The Queen of My Self

The Queen of My Self

American Queens

posted by Donna Henes

There have been notable Queens in more recent times, as well. Eleanor Roosevelt, a shy, self-conscious, and naturally retiring woman, was thrust feet first into the limelight when she became First Lady of the United States in 1933 at the age of forty-eight. Though this new role was extremely painful for her, rather than allow herself to be intimidated by living a public life, she consciously chose to use her visibility and enormous influence to further the causes of social justice in which she so firmly believed.

She became an outspoken crusader for the rights of the oppressed, a self-imposed rule that lasted long after her tenure in the White House, and she remained an active advocate for equality, peace and freedom for the rest of her life. “You must do the thing you think you cannot do.” she later declared. “You gain strength, courage, and confidence in every experience in which you really stop to look fear in the face.”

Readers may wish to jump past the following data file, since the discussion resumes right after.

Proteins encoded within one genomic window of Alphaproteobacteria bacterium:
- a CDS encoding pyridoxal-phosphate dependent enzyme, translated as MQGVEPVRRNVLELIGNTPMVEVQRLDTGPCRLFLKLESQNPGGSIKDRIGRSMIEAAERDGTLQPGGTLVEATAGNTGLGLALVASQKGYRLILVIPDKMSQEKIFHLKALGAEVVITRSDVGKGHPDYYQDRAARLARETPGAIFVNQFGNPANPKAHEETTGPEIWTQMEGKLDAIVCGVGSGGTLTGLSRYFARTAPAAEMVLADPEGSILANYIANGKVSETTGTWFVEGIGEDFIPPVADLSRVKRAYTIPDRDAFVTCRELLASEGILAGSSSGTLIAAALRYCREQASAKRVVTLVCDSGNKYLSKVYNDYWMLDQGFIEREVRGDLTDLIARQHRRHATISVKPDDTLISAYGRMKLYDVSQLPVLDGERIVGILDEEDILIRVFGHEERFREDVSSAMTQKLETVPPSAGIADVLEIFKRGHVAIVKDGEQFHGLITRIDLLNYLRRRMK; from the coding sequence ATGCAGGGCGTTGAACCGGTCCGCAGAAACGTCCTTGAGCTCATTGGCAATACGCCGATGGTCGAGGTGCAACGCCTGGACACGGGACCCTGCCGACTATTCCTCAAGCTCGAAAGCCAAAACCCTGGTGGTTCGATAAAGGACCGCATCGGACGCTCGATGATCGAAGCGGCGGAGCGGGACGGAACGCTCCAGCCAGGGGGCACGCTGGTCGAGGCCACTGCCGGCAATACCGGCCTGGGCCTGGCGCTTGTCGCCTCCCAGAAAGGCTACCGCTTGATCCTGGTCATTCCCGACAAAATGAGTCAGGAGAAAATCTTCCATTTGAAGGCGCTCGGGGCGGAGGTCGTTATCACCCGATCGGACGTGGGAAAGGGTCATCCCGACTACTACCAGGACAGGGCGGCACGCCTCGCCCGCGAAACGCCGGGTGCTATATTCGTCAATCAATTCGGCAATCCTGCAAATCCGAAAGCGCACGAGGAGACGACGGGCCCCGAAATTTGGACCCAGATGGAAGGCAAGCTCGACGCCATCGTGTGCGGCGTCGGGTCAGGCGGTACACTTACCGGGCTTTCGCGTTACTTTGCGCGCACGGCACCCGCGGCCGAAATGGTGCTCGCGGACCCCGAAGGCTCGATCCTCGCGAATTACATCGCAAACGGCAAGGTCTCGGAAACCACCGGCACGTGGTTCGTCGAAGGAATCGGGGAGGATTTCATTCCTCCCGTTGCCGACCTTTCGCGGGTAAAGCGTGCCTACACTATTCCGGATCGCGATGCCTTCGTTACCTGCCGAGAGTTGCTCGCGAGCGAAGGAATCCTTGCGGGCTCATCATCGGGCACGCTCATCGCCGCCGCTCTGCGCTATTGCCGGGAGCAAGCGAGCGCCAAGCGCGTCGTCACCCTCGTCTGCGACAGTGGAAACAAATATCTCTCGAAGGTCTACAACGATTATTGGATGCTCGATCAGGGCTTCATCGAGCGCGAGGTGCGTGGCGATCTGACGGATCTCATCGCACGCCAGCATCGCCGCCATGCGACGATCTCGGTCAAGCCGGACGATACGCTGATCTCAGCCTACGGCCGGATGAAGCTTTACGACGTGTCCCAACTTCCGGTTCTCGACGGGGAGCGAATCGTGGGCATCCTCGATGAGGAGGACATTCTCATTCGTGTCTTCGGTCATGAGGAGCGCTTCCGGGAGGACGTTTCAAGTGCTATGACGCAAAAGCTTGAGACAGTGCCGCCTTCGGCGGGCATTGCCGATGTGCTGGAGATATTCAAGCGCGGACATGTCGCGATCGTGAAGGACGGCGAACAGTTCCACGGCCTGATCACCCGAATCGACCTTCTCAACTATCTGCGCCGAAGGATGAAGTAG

Following this dictum, in 1955 Rosa Parks, a forty-two-year-old seamstress, sat down in the front of the bus in Birmingham, Alabama and refused to relinquish her seat to a white man when the driver ordered her to do so. The popular legend says that she was tired after a hard day’s work, and her feet hurt.

No doubt, but surely her feet had ached for years. It seems to me that she had simply reached a now-or-never-point in her life when she was willing to accept the awesome responsibility for defending herself, for demanding to be treated with the dignity and respect that she knew she deserved — come what may.